# Segmentation fault in C recursive Combination (nCr)

PLease help me out here. The program is supposed to recursively find out the combination of two numbers. nCr = n!/ (r!(n-r)! ). I'm getting this error message when i compile it on GCC.

## Here's what the terminal shows:

Enter two numbers: 8 4 Segmentation fault

(Program exited with code:139)

The code is given here:

``````    #include<stdio.h>

float nCr(float, float, float);

int main()
{

float a, b, c;
printf("Enter two numbers: \n");
scanf("%f%f", &a, &b);
c = nCr(a, b, a-b);
printf("\n%.3f", c);
return 0;
}

float nCr(float n, float r, float p)
{

if(n<1)
return (1/(p*r))*(nCr(1, r-1, p-1));

if(r<1)
return (n/(p*1))*(nCr(n-1, 1, p-1));

if(p<1)
return (n/r)*(nCr(n-1, r-1, 1));

return ( n/(p*r) )*nCr(n-1, r-1, p-1);
}
``````
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It is far better and easier to use Pascal's Triangle. – Petar Minchev Apr 17 '10 at 16:26
And why do you use float? int is good enough:) – Petar Minchev Apr 17 '10 at 16:27
I was trying to write a single recursive function for nCr. And in this particular case int is not good enough for the division accuracy. – AruniRC Apr 19 '10 at 18:29

Since nCr doesn't have any return statement that is not recursive, it will recurse infinitely. Since this will cause the stack to grow infinitely, you get your segmentation fault.

Basically a recursive function should always have at least one possible path through the function which does not recurse. Otherwise you have infinite recursion.

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And seeing as 1! = 1, that would be your nonrecursive path. I'd move the factorial calculation to another function and make that the only part of the code with recursion. – ssube Apr 17 '10 at 17:34
thanks for the suggestions. @sepp2k: so the base case i gave was if(n==1 && r==1 && p==1) return 1; however i'm still getting a segmentation fault. Error code 139. @peachykeen: yes, i'd done that in another program. trying to make a single function for nCr. – AruniRC Apr 19 '10 at 17:31
1. Why are you using floats? Combinations only deal with integers... Use a formula that doesn't involve floating point arithmetic.
2. No matter what happens, a recursive call is being made. This means that you will have infinite recursion. This is why the segmentation fault happens. I suggest you read the link I gave you and implement your program using one of the formulas given there. Pay attention to the base cases.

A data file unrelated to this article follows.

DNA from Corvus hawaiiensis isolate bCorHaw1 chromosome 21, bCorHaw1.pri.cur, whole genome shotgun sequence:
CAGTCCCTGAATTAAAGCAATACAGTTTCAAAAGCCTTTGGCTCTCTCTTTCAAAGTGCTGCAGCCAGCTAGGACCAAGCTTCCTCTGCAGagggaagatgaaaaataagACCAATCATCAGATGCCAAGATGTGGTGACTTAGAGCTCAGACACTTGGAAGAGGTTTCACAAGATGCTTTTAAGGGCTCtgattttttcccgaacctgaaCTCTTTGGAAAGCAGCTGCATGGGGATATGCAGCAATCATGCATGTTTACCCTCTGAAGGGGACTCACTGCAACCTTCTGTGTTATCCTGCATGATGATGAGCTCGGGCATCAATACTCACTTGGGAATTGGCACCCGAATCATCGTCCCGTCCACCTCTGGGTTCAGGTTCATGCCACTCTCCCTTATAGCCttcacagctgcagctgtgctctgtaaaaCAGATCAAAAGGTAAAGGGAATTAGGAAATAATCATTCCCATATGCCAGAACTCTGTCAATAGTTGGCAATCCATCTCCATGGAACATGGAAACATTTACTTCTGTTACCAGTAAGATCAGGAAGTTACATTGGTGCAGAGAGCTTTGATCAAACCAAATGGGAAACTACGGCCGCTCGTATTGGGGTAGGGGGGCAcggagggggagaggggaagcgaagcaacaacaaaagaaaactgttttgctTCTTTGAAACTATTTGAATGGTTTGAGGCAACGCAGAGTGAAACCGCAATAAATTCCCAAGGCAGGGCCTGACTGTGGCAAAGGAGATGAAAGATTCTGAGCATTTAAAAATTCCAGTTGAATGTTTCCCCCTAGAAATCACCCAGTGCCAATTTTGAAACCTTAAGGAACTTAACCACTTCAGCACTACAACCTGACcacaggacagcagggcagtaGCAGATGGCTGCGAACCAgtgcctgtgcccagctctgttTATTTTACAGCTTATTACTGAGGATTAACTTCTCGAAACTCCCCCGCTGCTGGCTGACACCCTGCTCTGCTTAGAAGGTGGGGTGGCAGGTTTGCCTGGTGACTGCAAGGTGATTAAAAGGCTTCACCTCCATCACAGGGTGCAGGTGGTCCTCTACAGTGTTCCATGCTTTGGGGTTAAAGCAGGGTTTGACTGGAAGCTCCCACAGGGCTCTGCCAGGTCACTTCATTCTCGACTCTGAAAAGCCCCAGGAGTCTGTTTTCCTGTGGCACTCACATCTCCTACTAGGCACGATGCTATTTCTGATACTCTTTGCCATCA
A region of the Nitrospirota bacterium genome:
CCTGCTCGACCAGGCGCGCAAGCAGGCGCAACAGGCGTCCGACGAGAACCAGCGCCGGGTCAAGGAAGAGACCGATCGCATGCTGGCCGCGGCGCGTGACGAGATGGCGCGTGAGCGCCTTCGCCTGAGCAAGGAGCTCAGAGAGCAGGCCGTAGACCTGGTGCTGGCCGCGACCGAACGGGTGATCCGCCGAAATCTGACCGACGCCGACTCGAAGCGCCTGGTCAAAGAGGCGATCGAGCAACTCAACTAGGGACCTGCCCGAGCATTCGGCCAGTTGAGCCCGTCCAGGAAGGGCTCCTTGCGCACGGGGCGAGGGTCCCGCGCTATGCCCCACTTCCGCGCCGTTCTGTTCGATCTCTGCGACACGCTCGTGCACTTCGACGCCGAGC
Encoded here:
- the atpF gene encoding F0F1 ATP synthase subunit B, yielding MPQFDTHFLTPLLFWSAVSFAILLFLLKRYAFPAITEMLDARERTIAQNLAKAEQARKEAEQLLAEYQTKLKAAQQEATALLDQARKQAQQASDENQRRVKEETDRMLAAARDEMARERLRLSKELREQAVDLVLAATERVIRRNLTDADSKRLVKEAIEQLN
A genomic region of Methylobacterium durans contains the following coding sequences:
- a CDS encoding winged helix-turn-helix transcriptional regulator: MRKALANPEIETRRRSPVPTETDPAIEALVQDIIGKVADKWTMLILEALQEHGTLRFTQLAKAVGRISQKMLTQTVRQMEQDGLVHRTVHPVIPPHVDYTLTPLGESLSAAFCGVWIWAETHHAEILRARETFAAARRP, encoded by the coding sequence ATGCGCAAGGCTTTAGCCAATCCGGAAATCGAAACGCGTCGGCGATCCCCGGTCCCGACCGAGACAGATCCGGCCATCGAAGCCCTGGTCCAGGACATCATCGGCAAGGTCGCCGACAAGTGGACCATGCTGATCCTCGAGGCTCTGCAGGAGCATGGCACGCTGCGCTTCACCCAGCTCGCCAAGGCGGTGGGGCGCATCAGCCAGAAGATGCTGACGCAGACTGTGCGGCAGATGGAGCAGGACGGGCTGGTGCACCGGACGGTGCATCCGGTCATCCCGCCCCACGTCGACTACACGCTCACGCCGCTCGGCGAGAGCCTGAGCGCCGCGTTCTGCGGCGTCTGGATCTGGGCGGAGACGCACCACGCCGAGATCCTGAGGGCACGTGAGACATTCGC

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thanks, the wikipedia cleared some stuff. using the 'alternate, almost equivalent' computation i rewrote the function. getting numerically incorrect results, working on that. – AruniRC Apr 19 '10 at 17:54
int comb(int n, int k) { if(k==1) return n; return (n/k)*comb(n-1, k-1); } – AruniRC Apr 19 '10 at 17:55
You are dividing `n` by `k`, which you shouldn't because you'll either be doing integer division or floating point arithmetic, both of which will lead to incorrect results. User the formula `comb(n, k) = comb(n - 1, k - 1) + comb(n - 1, k) for 0 < k < n and 1 for k = 0 and k = n`. – IVlad Apr 19 '10 at 18:27
did the floating point arithmetic and the answer came correct - using the values in wikipedia among others. thanks all the same. – AruniRC Apr 19 '10 at 18:33
Just because you got correct results doesn't mean your results will always come out correct. There is no reason to use floats when dealing with combinations, and I strongly suggest you don't, because it CAN cause problems. – IVlad Apr 19 '10 at 19:11

You surely fall into infinite recursion to get this Segmentation Fault. You essentially don't have base case to stop the recursion as sepp2k mentioned.

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Have you tried debugging the crash? You can use this page as a reference. If you can post information about the crash (stack trace, etc.) that would help both yourself and the SO community in figuring out the problem.

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